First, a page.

seafish seafood suply chain

New Seafish report looks at impacts of pandemic on UK seafood supply chain in October to December 2020

Seafish has published its latest review exploring how the impacts of Covid-19 have been felt across the UK’s seafood supply chain.

This is the third in a series of reports from the public body that supports the UK seafood industry. It combines real-time insights from seafood businesses with quantitative data. This report includes the first publication of results from Seafish’s 2020 survey of the UK fishing fleet. Seafish aims to give businesses, organisations and government a fuller understanding of how the impacts of Covid-19 have been felt along the seafood supply chain.

The latest report covers October to December 2020. During this time the sector had to cope with greater restrictions and increased challenges, particularly over the key Christmas period.

Aoife Martin, Director of Operations at Seafish, said:

“From Christmas foodservice closures to uncertainty around the UK’s trading relationship with the EU, the last months of 2020 were a challenging period for the UK seafood industry. Major disruption caused by border closures in Europe was a particularly hard end to the year for some businesses.

“In our latest review we look at how the impacts of Covid-19 were felt across the whole of the UK’s seafood supply chain. We also share stories from innovative businesses which successfully adapted to work in new operating and commercial environments.”

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The review explores the whole of the supply chain. It analyses how seafood supply, production, distribution and markets were affected by the global pandemic from October to December 2020. Key impacts highlighted in the report include:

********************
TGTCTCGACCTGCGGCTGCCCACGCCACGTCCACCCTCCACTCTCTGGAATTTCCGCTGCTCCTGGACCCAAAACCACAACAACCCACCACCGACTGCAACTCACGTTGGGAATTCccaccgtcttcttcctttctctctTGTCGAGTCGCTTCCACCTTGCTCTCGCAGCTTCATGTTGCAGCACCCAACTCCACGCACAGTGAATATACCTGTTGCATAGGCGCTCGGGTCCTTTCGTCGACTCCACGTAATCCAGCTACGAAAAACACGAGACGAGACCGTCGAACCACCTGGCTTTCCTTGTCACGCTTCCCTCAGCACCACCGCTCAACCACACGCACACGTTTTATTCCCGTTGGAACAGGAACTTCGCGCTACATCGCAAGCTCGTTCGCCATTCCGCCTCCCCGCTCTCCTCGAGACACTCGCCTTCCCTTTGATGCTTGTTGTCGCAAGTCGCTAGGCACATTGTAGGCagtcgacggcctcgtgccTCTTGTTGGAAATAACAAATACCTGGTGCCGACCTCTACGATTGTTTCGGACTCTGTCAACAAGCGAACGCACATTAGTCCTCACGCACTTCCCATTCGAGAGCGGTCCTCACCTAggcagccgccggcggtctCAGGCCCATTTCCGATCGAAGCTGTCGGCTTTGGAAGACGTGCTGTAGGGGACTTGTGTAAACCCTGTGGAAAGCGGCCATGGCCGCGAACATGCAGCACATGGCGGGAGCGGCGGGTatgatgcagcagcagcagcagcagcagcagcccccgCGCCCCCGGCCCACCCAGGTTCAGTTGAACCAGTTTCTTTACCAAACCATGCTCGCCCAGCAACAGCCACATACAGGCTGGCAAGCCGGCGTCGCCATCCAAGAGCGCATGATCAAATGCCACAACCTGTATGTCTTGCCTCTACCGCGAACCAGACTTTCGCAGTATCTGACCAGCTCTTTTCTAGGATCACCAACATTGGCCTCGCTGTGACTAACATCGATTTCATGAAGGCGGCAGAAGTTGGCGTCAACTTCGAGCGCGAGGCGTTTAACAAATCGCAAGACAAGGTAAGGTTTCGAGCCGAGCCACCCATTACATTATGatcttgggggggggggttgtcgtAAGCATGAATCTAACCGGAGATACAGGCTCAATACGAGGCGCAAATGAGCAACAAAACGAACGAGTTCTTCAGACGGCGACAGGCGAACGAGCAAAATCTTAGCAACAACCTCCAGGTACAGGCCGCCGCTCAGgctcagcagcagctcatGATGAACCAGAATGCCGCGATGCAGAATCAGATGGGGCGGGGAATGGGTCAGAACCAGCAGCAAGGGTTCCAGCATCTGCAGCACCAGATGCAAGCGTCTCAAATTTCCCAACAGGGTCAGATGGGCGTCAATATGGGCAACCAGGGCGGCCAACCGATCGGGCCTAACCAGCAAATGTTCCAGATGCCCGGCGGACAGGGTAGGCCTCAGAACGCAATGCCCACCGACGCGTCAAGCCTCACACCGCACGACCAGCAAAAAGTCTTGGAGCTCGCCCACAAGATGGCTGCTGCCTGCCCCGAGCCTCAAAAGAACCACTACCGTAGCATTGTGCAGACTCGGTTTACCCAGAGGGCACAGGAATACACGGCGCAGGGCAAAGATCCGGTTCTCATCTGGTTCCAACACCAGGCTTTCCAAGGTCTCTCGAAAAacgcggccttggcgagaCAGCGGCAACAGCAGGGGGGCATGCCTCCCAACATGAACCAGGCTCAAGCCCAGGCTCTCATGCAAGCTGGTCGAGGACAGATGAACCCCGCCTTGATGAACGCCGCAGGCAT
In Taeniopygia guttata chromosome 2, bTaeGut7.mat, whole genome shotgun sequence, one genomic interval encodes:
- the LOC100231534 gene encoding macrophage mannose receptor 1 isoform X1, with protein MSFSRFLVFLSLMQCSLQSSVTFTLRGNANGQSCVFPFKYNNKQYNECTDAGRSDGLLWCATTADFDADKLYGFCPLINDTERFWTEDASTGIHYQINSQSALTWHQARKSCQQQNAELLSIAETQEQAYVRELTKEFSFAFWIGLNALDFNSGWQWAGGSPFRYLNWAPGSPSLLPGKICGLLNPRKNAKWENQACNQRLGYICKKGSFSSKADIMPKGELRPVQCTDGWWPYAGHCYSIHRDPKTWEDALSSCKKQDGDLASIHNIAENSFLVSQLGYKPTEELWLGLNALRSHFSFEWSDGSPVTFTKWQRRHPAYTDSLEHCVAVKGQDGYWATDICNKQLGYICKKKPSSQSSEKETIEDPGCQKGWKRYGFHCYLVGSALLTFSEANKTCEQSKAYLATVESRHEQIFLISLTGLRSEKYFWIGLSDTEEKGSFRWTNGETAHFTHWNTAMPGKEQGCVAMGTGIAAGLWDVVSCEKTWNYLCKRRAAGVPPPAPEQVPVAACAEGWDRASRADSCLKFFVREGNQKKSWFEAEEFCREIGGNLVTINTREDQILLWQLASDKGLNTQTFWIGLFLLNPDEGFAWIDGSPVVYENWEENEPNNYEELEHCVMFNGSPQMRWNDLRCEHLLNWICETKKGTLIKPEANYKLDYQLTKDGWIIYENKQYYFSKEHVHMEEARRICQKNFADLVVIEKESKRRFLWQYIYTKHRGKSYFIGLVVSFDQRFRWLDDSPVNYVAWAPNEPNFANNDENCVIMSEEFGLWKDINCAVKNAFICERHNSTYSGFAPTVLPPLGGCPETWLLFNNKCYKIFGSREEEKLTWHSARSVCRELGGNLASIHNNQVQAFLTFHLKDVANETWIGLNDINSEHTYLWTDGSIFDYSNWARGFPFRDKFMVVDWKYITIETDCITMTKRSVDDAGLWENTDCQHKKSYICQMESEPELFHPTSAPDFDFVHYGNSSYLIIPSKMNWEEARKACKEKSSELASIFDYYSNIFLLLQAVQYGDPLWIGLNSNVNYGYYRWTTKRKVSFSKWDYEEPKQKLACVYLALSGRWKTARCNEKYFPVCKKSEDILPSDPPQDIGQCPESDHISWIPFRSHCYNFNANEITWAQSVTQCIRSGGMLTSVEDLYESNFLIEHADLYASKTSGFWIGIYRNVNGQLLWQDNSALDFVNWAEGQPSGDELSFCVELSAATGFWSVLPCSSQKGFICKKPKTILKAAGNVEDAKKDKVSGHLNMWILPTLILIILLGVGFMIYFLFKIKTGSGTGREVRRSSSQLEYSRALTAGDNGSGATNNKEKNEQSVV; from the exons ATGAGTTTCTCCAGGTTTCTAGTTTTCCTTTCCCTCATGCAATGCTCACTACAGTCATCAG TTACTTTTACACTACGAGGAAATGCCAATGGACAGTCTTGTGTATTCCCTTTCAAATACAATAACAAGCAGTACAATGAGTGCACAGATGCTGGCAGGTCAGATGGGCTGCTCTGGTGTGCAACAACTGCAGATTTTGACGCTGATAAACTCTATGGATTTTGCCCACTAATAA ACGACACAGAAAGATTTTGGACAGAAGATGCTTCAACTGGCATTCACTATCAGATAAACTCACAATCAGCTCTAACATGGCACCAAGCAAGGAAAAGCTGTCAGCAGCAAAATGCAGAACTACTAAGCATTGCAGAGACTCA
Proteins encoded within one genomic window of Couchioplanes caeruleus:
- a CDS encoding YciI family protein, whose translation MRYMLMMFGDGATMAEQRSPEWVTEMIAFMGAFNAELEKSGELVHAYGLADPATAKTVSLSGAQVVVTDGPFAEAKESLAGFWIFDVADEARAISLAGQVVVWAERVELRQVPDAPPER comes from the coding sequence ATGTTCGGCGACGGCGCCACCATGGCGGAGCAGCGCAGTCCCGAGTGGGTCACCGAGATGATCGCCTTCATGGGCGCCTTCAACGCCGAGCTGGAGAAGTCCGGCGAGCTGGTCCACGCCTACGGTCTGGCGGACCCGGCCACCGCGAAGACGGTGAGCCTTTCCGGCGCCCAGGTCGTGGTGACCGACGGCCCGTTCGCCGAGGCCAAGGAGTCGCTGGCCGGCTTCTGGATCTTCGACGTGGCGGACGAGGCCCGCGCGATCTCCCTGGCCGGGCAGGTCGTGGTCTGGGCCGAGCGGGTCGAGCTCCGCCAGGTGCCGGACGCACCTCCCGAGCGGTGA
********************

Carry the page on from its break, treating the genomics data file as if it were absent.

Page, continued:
The foodservice sector struggled through this important sales period. Delivery and takeaway operations provided a lifeline to many businesses unable to open to diners.

Multiple retailers and independent fishmongers saw strong sales as they benefitted from foodservice closures.

Seafood businesses – in particular exporters – had to manage uncertainty around the UK’s future relationship with the EU on top of Covid-19 issues.

Seafood exports remained below the same period in 2019.

Direct sales continued to grow for many businesses that established themselves in this area earlier in the year.

Businesses successfully managed logistical challenges with supply and distribution until Covid-19 closed borders to Europe at the end of the year.

Processors relying on imported whitefish benefitted from lower raw material prices.

Larger processing businesses generally managed the impact of Covid-19 cases amongst staff without reducing production capacity.

Total seafood import volume was on par with the same period in 2019, while value was slightly down.

UK landings were low, and prices were supressed due to market uncertainty.

Aquaculture businesses faced challenges in managing uncertainty around Brexit and European border closures dashed hopes of a lucrative festive period.

The report includes insight from individual businesses throughout the seafood supply chain.

Increased restrictions at the end of 2020 meant that Christmas really was cancelled for foodservice businesses. John Lavery, owner of Fish City in Belfast, said:

“The week between Christmas and New Year is usually one of our busiest of the year. We normally rely on this boost in sales to see us through the quieter months of January and February. Unfortunately, due to lockdown restrictions, we had to close on Christmas Eve after reopening for just over two weeks. As a result, our December sales were down 70% on normal trading.”

Businesses engaging in direct sales coped well with returning restrictions. Many planned to continue with their new business models after the pandemic ends. Martin Yorwarth, owner of Yorwarth’s Fresh Fish in East Sussex said:

“By the second lockdown in November, we were well prepared to keep the shop trading, with extra safety measures in place, and increase our direct delivery service. Now, our long-term plan is to continue with domestic markets both locally and across the UK, possibly expanding internationally in the future.”

The new report is now available to read and download from Seafish’s website. A further report looking closely at the impacts of Covid-19 on the UK seafood processing sector is also now available. Seafish has now produced Covid-19 impact reports covering the whole of 2020. It plans to continue to report on the major impacts on the seafood sector throughout 2021.

Source: Press Release

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Seafish report examines impacts of pandemic on UK seafood supply chain

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